Margaret Fuller’s cry “I accept the universe” anchored Part Two. Choir, soloists and instruments deepened their loving but marvelously raucous intercommunication. When DeFranco sang the Aria “Every soul is an incarnation of the infinite,” her voice achieved a timeless beauty, bearing the Transcendental message into a new sort of vast wilderness, full of promise. In fitting response, the choir soared into a lyrical, worshipful, doxological chorale focused on God’s infinite patience rather than power. In a new aria, Dana Whiteside’s deeply vibrant voice proclaimed Emerson’s call for self-reliance — “If a man would be alone, let him look at the stars” — the individualistic call punctuated but also nicely mitigated by the choir’s collective affirmation of “the perpetual presence of the sublime.” Rudoi here as elsewhere intuitively grasped that Emerson’s own religious tradition focused narrowly on text and preaching at the expense of liturgy: music brings it to new life. One of the philosophers who greatly influenced Emerson, Thomas Reid, argued that music stems from a natural, universal human language, which we interpret effortlessly. By restoring music to Emerson’s words, Rudoi gave them vitality, flesh and blood: “Every spirit builds a house; and beyond its house a world.”
Not surprisingly, Lugo’s translucent rendering of Thoreau’s “elevation at every hour” marked a highlight of both Rudoi’s score and libretto, ending with marvelous abruptness on the line “We will not be shipwrecked in a vain reality,” followed by silence. Part II, in effect, ends in the Garden of Olives: Is the secret of these things known to you?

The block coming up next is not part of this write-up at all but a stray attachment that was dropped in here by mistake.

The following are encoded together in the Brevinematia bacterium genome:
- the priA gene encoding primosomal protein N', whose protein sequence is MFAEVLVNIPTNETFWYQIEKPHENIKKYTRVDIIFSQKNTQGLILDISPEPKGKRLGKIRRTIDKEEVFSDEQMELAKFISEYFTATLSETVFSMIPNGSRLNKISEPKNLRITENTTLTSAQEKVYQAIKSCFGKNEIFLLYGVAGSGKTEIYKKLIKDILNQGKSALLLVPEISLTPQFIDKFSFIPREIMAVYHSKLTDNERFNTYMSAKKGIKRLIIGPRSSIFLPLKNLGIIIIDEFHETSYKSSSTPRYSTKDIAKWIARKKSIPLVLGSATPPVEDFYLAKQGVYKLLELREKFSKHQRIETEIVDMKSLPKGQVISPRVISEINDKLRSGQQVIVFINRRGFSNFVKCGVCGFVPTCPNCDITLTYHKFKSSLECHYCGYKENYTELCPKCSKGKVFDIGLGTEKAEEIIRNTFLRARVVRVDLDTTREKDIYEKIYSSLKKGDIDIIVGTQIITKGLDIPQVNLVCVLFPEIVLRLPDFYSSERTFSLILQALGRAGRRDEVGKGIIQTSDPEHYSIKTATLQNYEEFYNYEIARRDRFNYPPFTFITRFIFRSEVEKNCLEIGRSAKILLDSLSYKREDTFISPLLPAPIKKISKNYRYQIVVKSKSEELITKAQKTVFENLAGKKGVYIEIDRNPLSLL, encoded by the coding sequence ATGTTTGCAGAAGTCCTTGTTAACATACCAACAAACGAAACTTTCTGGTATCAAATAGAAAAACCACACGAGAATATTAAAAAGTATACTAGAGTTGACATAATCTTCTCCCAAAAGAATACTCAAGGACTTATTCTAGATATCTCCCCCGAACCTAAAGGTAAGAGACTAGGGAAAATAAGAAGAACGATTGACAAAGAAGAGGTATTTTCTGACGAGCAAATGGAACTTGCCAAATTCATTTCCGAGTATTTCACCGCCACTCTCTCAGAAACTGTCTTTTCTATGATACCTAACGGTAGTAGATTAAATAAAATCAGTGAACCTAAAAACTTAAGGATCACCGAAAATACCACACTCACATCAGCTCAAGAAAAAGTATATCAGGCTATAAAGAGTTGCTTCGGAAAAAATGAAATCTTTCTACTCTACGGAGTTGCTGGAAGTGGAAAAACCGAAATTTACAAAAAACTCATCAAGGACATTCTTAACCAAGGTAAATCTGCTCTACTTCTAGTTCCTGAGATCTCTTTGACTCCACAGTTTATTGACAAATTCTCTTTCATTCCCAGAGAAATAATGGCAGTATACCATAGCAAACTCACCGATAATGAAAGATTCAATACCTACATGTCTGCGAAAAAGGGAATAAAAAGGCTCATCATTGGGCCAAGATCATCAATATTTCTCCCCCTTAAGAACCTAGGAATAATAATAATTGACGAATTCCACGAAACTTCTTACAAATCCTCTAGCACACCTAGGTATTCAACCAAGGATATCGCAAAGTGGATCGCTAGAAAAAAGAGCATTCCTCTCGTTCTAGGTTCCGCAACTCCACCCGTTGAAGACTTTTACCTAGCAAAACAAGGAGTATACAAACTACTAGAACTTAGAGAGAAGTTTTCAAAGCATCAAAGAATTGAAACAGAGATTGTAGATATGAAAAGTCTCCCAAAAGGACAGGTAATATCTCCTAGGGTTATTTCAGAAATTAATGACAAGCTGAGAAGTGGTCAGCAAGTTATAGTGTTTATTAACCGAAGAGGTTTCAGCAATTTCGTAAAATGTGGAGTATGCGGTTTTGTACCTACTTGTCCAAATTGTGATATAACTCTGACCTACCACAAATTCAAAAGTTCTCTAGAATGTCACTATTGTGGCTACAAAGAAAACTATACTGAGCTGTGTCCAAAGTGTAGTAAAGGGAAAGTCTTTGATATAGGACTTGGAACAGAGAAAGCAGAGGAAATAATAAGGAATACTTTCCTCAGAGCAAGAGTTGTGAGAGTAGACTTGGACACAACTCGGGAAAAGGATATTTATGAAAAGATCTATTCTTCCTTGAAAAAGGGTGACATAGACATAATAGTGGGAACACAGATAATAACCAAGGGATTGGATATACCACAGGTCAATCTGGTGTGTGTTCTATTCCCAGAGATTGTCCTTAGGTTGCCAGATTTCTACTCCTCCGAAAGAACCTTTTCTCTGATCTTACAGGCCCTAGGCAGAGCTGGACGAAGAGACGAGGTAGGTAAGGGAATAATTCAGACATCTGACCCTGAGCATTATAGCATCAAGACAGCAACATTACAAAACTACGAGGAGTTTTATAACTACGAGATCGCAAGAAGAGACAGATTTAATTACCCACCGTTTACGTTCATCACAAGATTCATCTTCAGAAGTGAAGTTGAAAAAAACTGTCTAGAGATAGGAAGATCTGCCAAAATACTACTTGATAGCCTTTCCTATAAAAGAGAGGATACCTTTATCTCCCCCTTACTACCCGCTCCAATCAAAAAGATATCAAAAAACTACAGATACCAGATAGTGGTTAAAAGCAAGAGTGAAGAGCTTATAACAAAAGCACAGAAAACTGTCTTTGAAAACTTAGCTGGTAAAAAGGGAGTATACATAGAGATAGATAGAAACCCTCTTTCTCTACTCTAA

If Part I evoked the freshness of Palm Sunday, and Part II evoked the cosmic communion of the Last Supper, Part III brought us into the soul’s agony. As the quartet of soloists plaintively called out the name “Margaret” with ominous piano chords in the background, Michaux channeled Fuller to tell us: “I am absurdly fearful. I have a vague expectation of some crisis – I know not what.” The year, 1850, forced Transcendentalism underground: Fuller’s death and the Fugitive Slave Act intersected to change the course of history. Here again, the Easter Passion format succeeded with its claim that Providence works darkly through the election to suffer. Moving swiftly but inexorably, Our Transcendental Passion forced us to relive the horror of hunted fugitives as the iron fist of inhuman cruelty fell heavily on our land, forcing us to take up arms to end injustice. Accompanied by chilling drum rolls, members of the choir leapt up to read excerpts from the Fugitive Slave Act, each word driving a nail into our flesh. Between these urgent excerpts, Fuller’s death by shipwreck during a storm off the shore of Fire Island, as she returned to America with her Italian husband and little boy Angelo, was conveyed with a poignant simplicity through William Ellery Channing’s epitaph, set to beautiful music. The Wave, as Part III announced, “washes all alike.” Storm and war sent the Transcendentalist Movement to an early grave, under “the pine-tree’s shade/That hides the song-bird’s nest.”